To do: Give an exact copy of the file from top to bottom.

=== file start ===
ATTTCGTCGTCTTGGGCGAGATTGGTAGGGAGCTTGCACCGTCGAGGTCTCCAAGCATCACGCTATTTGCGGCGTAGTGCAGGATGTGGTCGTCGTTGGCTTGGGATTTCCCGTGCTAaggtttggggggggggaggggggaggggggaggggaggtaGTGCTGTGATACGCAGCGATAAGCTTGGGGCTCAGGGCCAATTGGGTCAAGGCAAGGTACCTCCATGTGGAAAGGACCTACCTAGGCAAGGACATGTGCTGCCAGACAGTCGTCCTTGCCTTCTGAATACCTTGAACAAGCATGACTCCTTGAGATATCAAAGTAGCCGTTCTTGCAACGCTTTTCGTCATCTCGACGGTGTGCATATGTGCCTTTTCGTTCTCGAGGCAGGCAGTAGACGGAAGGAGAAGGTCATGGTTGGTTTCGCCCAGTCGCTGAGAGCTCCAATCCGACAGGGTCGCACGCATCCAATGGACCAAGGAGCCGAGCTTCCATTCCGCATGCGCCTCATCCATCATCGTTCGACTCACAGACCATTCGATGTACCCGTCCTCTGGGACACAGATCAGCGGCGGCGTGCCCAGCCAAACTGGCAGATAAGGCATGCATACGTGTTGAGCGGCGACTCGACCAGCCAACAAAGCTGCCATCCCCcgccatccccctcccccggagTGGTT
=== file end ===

ATTTCGTCGTCTTGGGCGAGATTGGTAGGGAGCTTGCACCGTCGAGGTCTCCAAGCATCACGCTATTTGCGGCGTAGTGCAGGATGTGGTCGTCGTTGGCTTGGGATTTCCCGTGCTAaggtttggggggggggaggggggaggggggaggggaggtaGTGCTGTGATACGCAGCGATAAGCTTGGGGCTCAGGGCCAATTGGGTCAAGGCAAGGTACCTCCATGTGGAAAGGACCTACCTAGGCAAGGACATGTGCTGCCAGACAGTCGTCCTTGCCTTCTGAATACCTTGAACAAGCATGACTCCTTGAGATATCAAAGTAGCCGTTCTTGCAACGCTTTTCGTCATCTCGACGGTGTGCATATGTGCCTTTTCGTTCTCGAGGCAGGCAGTAGACGGAAGGAGAAGGTCATGGTTGGTTTCGCCCAGTCGCTGAGAGCTCCAATCCGACAGGGTCGCACGCATCCAATGGACCAAGGAGCCGAGCTTCCATTCCGCATGCGCCTCATCCATCATCGTTCGACTCACAGACCATTCGATGTACCCGTCCTCTGGGACACAGATCAGCGGCGGCGTGCCCAGCCAAACTGGCAGATAAGGCATGCATACGTGTTGAGCGGCGACTCGACCAGCCAACAAAGCTGCCATCCCCcgccatccccctcccccggagTGGTT